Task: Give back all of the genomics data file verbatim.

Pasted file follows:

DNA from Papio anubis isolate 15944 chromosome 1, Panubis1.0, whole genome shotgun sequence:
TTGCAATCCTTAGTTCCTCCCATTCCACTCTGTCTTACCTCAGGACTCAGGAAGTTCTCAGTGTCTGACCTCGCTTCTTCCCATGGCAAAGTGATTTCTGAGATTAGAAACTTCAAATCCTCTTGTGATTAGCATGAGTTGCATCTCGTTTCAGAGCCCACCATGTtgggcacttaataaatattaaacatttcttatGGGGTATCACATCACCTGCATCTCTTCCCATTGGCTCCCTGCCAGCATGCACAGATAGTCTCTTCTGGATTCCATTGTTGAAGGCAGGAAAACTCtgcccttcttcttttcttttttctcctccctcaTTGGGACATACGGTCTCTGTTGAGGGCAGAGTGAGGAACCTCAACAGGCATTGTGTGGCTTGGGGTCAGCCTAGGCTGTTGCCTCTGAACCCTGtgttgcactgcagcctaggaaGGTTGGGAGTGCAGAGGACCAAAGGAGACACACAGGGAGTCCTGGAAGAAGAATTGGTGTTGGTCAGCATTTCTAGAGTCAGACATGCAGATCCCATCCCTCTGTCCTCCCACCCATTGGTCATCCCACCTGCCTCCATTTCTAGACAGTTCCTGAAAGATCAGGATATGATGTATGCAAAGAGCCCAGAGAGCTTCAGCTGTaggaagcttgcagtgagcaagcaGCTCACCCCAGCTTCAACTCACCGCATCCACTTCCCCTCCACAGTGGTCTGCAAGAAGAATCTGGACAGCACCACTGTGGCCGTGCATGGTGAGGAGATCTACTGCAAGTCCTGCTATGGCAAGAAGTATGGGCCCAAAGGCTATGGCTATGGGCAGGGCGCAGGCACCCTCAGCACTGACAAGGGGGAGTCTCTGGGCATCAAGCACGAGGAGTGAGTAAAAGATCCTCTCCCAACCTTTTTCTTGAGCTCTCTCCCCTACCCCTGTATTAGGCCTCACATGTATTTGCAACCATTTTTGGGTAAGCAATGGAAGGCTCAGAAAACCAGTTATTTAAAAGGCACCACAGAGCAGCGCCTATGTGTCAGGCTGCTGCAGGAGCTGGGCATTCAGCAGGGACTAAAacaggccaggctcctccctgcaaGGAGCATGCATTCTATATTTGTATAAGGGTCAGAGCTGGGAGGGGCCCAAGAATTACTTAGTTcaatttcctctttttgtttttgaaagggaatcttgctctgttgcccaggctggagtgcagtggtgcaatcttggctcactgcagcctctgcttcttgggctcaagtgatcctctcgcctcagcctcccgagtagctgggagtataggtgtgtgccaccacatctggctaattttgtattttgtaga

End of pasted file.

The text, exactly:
DNA from Papio anubis isolate 15944 chromosome 1, Panubis1.0, whole genome shotgun sequence:
TTGCAATCCTTAGTTCCTCCCATTCCACTCTGTCTTACCTCAGGACTCAGGAAGTTCTCAGTGTCTGACCTCGCTTCTTCCCATGGCAAAGTGATTTCTGAGATTAGAAACTTCAAATCCTCTTGTGATTAGCATGAGTTGCATCTCGTTTCAGAGCCCACCATGTtgggcacttaataaatattaaacatttcttatGGGGTATCACATCACCTGCATCTCTTCCCATTGGCTCCCTGCCAGCATGCACAGATAGTCTCTTCTGGATTCCATTGTTGAAGGCAGGAAAACTCtgcccttcttcttttcttttttctcctccctcaTTGGGACATACGGTCTCTGTTGAGGGCAGAGTGAGGAACCTCAACAGGCATTGTGTGGCTTGGGGTCAGCCTAGGCTGTTGCCTCTGAACCCTGtgttgcactgcagcctaggaaGGTTGGGAGTGCAGAGGACCAAAGGAGACACACAGGGAGTCCTGGAAGAAGAATTGGTGTTGGTCAGCATTTCTAGAGTCAGACATGCAGATCCCATCCCTCTGTCCTCCCACCCATTGGTCATCCCACCTGCCTCCATTTCTAGACAGTTCCTGAAAGATCAGGATATGATGTATGCAAAGAGCCCAGAGAGCTTCAGCTGTaggaagcttgcagtgagcaagcaGCTCACCCCAGCTTCAACTCACCGCATCCACTTCCCCTCCACAGTGGTCTGCAAGAAGAATCTGGACAGCACCACTGTGGCCGTGCATGGTGAGGAGATCTACTGCAAGTCCTGCTATGGCAAGAAGTATGGGCCCAAAGGCTATGGCTATGGGCAGGGCGCAGGCACCCTCAGCACTGACAAGGGGGAGTCTCTGGGCATCAAGCACGAGGAGTGAGTAAAAGATCCTCTCCCAACCTTTTTCTTGAGCTCTCTCCCCTACCCCTGTATTAGGCCTCACATGTATTTGCAACCATTTTTGGGTAAGCAATGGAAGGCTCAGAAAACCAGTTATTTAAAAGGCACCACAGAGCAGCGCCTATGTGTCAGGCTGCTGCAGGAGCTGGGCATTCAGCAGGGACTAAAacaggccaggctcctccctgcaaGGAGCATGCATTCTATATTTGTATAAGGGTCAGAGCTGGGAGGGGCCCAAGAATTACTTAGTTcaatttcctctttttgtttttgaaagggaatcttgctctgttgcccaggctggagtgcagtggtgcaatcttggctcactgcagcctctgcttcttgggctcaagtgatcctctcgcctcagcctcccgagtagctgggagtataggtgtgtgccaccacatctggctaattttgtattttgtaga